New Schmidt Peterson Motorsports driver Robert Wickens says that having minimal experience of the old IndyCar is already paying off as he began testing with the 2018 aerokit at Sebring today.
The 28-year-old Canadian, who is returning to open-wheel racing next year after six seasons as a DTM driver, said that having only a few sessions in an IndyCar equipped with the downforce-laden manufacturer aerokit meant the new kit was not a culture shock.
“It was a pretty positive day,” he told Motorsport.com. “With the 2017 car in that ride-swap with Hinch [James Hinchcliffe] at Sebring in March, I never really found the limit of the car. But today I used all the same reference points with the heavily reduced aero and kinda lucked into finding the limit of the new car!
“For others, learning the new car is like teaching an old dog new tricks, but for me it’s a situation where I don’t need to adjust; I’m just learning, and don’t come in with many preconceptions. And so I drove it the same way I drove the old car and didn’t have to change what I was doing.”
Wickens said he ran “nearly 100 laps” in the Schmidt Peterson-Honda and encountered no physical issues, despite having not raced open-wheel since he won the 2011 World Series by Renault.
“I went the whole day without any neck, arm or leg problems,” he said, “so it was a very positive day. I didn’t feel rushed, I didn’t feel I had to just get on with things. I’ve been taking it step by step and it was nice to have the whole day. I was pleasantly surprised but with that said, I have been working pretty hard since my DTM season finished to make sure I was ready. And Sebring short course doesn’t have any really high-speed corners so the steering loads never got extreme.”
Wickens said that the nature of the test – a Honda test – meant he wasn’t able to assess the tire degradation over the course of a regular stint.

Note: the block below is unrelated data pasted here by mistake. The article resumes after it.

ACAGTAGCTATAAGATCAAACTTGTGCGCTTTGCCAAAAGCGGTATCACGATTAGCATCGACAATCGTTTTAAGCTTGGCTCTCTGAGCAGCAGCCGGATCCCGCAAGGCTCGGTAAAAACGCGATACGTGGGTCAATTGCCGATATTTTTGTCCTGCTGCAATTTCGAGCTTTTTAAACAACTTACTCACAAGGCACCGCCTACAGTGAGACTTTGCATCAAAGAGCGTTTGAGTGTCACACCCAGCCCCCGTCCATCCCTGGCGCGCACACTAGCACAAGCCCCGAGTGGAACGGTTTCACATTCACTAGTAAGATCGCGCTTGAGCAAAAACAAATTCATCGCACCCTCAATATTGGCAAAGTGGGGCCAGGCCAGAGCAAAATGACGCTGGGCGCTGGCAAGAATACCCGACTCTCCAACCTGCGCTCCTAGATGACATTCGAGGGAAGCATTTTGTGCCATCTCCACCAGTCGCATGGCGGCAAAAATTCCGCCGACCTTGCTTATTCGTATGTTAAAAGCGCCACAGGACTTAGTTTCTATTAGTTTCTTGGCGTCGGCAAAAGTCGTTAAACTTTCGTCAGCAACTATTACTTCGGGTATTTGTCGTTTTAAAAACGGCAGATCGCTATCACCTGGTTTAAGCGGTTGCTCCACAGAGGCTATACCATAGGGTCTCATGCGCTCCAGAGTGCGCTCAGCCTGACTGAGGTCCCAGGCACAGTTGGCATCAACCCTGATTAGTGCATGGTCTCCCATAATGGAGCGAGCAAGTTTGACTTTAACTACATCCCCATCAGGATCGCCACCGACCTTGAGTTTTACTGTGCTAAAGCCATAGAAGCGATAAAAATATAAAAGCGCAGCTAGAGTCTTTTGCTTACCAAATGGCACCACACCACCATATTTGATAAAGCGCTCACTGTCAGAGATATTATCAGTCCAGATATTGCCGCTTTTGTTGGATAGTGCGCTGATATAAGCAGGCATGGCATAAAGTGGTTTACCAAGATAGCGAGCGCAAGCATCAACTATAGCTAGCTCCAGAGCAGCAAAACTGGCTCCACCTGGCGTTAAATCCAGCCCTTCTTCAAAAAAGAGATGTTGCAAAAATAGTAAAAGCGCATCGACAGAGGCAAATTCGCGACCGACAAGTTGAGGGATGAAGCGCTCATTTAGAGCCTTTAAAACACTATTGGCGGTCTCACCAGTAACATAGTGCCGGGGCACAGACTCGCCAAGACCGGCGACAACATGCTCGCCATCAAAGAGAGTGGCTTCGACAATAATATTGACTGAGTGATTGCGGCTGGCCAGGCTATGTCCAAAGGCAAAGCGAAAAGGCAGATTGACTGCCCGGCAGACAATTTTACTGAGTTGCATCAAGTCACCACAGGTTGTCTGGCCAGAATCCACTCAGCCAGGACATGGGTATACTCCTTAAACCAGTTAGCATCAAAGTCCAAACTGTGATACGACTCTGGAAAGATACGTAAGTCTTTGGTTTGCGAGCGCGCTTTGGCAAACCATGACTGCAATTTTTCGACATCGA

“What we were testing for Honda meant several short runs,” he said, “so I was never able to do, say, 35 consecutive laps. But we’re tire-limited anyway, so I was still able to get a lot of experience on old tires.
“Finding the right operating window early on really helped, because it meant that as we ran through all the things that Honda wanted to test, I was doing my own learning of what the car needs and how it alters according to various setup changes – kinda building my mental toolbox.”
Wickens, who won races in Atlantics, Formula 2, GP3 and World Series by Renault said that despite coming to IndyCar direct from touring cars, he was able to draw on his distant experience of learning new open-wheel cars to not only improve his own performance but also help the team make progress.
“I like to think one of the reasons they hired me was for my feedback,” he said, “so I can take on some of the responsibility of car development to prepare for 2018. I think the fact they put me in for a Honda test suggests they trust my feedback and feeling for a car.
“I’m fortunate – or maybe unfortunate, depending on how you look at it! – that my first year of World Series by Renault I was developing a brand new car, Formula 2 it was a brand new car, GP3 it was a brand new car… I was always developing cars. Then when I switched to DTM, we were spending the offseason doing car development.
“So I feel like I’m pretty good in that area, despite my lack of IndyCar experience. And at the end of the day, understeer is understeer and oversteer is oversteer, whatever car you’re in, and I know what I want from a car and I can relay it to [race engineer] Blair [Perschbacher].
“I think I’ve still got work to do to find the ultimate sweet spot, because it’s very hard to be consistent with this car under braking. But I’m happy with the day because we found a good operating window, the balance of the car stayed really good, and despite being inexperienced in these cars, I never had any scares, never had any near misses. A really satisfying and solid day.”